I'm no Elliot scholar, and I'm no Dante Scholar, but I have tried my hand at allusion-laced poetry, so I've thought some about literary allusion. I have a three thoughts and a question:
1. Allusions are of (at least these) two kinds: universal and particular. That is, if I am writing a poem I can allude to some part or episode from another poem or I can allude to a general theme by simply describing it. In other words, I can describe people walking around bearing lodestones, bent double, which makes us think "Oh! Dante!" or I can talk about pride and lowliness by using the words "pride" and "lowliness", which makes us think, if we've read Dante, "Oh yeah, Dante talks about pride and lowliness too."
Do you see the difference?
2a. The point of making what I am calling a Universal Allusion is first and foremost simply to grapple with and give your take on the topics and themes about which people have been giving their takes since we have existed; and, secondly, perhaps, to self-consciously associate yourself with those who have undertaken to grapple with the same topics. It is a sort of symbol or badge saying, "Yes, I too, with Dante and Petrarch and Tal Bachman want to write a poem about how women are divine."
2b. The point of what I am calling a Particular Allusion is one of (at least) two: First, it could simply be a means of 2a. You could be using the same image from Dante of an Eagle as divine justice but doing so only because it is expedient for your treatment of divine justice. In the second use, though, you could be wanting to say something about Dante's image.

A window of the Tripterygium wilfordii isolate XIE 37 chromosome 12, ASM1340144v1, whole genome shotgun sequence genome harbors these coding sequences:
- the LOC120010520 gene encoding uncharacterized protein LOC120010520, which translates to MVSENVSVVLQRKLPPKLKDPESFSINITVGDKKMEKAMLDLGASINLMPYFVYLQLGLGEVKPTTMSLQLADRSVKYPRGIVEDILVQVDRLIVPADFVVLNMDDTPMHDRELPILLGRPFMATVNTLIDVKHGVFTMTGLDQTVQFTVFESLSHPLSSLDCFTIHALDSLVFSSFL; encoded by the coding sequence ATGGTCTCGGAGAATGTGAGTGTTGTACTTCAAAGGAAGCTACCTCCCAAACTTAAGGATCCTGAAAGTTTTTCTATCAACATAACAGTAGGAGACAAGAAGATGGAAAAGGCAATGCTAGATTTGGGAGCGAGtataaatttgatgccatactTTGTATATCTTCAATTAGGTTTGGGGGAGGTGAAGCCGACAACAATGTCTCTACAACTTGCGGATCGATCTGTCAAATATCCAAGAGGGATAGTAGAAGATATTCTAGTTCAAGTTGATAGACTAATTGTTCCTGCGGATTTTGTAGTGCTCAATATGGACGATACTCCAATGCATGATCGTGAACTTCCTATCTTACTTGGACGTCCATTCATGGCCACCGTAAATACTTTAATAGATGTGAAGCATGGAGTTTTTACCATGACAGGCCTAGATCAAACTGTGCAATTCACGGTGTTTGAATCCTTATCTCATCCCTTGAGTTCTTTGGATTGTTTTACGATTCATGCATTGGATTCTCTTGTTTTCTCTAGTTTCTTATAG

In this second use, you draw up the Eagle, for example, so as to critique or praise Dante in his use of it.*
Of course, both of these uses may be, and often are, simulteneously.
I'm not being terribly clear. Are you with me?
My main point, the one that attempts to explain your experience of Elliot, is this:
3a. Insofar as Dante used specific images and instantiations of universal or general themes, his imagary is difficult not
to allude to. He used many unique and self-invented images, but he himself used allusion to a profuse degree, drawing from, two that come to mind, for instance are that imaginative storehouse called The Holy Bible, and Virgil's Aeneid. A poet who desired to make an allusion to Dante could allude to Dante proper or alludeto the same thing Dante is alluding to: in this case, scriptural images, Virgil, what have you. Elliot is doing both. For this reason, you will see a lot of Dantean images in Elliot.
3b. Insofar as Dante described and dealt with universal themes directly, he is impossible to avoid. He wrote about "God, the Universe, and Everything" to use Douglas Adam's phrase, so when I (or any poet) talks about one of those three things they are entering the same arena in which Dante flexed his poetic power. In this way Elliot merely happens to be discussing some of the same themes, and what seem like Dante allusions, but only are so incidentally, wil abound.
Now, my question.
What kinds of Dante allusions do you see? Are they, if you buy my distinction, of a "Universal" or "Particular" type?
What do you make of all that?
*The more subtle you want to be, the more you will account for. Dante did not, of course, invent the eagle, or first notice is appropriateness as an image of divine justice, so him who is able will comment on Homer's treatment of the eagle, the early Roman treatment, and Dante's, all in one fell swoop.